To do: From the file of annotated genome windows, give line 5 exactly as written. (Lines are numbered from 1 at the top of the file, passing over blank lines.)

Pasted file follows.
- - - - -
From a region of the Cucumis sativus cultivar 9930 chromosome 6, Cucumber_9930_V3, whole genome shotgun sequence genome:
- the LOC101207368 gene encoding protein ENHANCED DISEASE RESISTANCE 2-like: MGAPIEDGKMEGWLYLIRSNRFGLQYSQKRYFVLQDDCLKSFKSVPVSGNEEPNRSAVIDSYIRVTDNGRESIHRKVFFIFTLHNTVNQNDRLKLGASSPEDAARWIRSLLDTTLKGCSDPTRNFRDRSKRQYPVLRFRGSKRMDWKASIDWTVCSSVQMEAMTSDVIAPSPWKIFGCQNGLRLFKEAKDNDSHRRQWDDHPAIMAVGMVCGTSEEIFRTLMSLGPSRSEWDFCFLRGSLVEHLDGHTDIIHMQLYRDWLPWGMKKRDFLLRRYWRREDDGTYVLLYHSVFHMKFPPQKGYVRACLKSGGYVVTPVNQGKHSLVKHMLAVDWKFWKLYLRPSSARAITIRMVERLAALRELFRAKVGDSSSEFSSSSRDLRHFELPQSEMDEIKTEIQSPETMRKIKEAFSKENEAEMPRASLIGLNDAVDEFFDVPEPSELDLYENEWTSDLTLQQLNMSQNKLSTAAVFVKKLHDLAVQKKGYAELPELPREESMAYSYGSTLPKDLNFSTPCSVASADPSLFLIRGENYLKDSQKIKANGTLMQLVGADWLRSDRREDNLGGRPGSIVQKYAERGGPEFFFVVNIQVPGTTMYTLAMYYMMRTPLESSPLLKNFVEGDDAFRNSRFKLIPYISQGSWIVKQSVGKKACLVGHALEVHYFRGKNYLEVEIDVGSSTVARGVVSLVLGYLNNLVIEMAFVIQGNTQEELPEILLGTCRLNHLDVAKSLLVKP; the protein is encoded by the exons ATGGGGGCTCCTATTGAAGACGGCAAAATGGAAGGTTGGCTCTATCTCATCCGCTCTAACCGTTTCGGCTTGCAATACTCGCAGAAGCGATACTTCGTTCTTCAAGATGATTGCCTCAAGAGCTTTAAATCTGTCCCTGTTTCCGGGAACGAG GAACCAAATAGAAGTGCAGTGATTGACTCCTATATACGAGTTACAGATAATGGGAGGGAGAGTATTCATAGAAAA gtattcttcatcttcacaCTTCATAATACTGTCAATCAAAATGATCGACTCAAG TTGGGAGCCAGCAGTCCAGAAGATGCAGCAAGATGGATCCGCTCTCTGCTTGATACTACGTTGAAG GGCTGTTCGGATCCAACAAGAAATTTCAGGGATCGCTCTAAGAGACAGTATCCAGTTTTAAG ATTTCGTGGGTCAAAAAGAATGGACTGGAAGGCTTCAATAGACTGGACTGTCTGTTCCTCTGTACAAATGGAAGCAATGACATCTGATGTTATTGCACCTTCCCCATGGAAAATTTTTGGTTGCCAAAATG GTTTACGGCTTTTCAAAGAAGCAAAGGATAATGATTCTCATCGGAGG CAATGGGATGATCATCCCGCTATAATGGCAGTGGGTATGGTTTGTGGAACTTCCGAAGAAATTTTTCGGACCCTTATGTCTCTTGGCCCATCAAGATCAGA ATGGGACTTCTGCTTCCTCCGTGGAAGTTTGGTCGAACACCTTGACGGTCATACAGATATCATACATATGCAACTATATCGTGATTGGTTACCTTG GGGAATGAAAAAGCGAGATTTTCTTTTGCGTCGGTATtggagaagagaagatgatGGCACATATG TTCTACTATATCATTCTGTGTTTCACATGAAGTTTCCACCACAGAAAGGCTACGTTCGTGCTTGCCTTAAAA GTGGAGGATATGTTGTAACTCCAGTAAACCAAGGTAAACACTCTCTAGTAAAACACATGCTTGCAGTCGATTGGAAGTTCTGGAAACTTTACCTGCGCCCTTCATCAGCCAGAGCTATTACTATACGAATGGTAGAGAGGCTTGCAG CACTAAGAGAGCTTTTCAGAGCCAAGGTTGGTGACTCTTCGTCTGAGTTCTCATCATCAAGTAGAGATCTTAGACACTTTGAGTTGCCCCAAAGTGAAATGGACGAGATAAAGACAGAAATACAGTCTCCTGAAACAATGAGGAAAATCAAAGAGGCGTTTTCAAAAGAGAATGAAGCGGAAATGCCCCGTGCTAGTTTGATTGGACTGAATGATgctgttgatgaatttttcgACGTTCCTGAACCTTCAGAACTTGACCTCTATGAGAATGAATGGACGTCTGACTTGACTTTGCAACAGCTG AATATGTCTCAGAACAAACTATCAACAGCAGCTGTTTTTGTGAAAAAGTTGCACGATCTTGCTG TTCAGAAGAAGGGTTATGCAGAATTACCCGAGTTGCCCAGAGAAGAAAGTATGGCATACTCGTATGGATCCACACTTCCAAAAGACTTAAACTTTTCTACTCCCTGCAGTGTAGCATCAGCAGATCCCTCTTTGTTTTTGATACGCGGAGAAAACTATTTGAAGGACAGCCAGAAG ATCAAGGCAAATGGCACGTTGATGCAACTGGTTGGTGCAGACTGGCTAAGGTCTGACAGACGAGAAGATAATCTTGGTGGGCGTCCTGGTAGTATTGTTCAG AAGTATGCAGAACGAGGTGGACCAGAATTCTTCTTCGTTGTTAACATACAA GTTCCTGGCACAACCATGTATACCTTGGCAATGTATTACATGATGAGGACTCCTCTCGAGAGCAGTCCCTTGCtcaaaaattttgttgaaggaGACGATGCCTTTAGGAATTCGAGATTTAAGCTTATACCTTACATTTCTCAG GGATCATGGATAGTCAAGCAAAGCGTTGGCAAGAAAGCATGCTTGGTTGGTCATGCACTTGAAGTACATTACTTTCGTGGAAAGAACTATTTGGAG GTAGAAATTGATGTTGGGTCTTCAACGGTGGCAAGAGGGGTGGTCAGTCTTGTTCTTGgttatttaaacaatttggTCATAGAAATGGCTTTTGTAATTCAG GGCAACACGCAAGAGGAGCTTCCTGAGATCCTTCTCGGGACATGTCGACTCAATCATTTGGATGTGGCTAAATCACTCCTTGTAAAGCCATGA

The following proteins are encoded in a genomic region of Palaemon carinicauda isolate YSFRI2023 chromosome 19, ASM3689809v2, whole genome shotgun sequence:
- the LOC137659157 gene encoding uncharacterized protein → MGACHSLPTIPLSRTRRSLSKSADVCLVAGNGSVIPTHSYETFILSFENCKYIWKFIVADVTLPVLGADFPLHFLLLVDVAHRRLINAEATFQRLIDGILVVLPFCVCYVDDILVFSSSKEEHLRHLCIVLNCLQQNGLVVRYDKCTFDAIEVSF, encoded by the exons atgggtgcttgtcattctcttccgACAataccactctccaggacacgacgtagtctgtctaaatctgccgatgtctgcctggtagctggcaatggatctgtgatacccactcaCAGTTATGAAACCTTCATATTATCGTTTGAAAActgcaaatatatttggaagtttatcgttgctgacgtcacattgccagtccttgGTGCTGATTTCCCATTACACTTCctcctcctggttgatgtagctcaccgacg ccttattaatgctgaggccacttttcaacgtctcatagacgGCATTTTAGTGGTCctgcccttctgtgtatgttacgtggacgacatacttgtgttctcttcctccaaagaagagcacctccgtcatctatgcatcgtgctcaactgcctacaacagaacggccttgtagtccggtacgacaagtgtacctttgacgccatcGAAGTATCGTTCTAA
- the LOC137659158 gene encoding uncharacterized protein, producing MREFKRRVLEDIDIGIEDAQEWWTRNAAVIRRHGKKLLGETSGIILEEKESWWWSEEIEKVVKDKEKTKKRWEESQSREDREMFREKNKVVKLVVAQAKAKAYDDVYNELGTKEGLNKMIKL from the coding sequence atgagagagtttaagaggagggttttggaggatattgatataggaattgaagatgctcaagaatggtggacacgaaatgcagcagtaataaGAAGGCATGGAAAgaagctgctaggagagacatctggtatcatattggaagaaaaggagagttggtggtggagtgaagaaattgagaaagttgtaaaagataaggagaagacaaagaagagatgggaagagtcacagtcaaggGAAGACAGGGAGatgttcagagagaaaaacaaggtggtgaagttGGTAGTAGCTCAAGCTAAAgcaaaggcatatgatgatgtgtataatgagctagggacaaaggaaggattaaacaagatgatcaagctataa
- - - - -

- the LOC137659158 gene encoding uncharacterized protein, producing MREFKRRVLEDIDIGIEDAQEWWTRNAAVIRRHGKKLLGETSGIILEEKESWWWSEEIEKVVKDKEKTKKRWEESQSREDREMFREKNKVVKLVVAQAKAKAYDDVYNELGTKEGLNKMIKL from the coding sequence atgagagagtttaagaggagggttttggaggatattgatataggaattgaagatgctcaagaatggtggacacgaaatgcagcagtaataaGAAGGCATGGAAAgaagctgctaggagagacatctggtatcatattggaagaaaaggagagttggtggtggagtgaagaaattgagaaagttgtaaaagataaggagaagacaaagaagagatgggaagagtcacagtcaaggGAAGACAGGGAGatgttcagagagaaaaacaaggtggtgaagttGGTAGTAGCTCAAGCTAAAgcaaaggcatatgatgatgtgtataatgagctagggacaaaggaaggattaaacaagatgatcaagctataa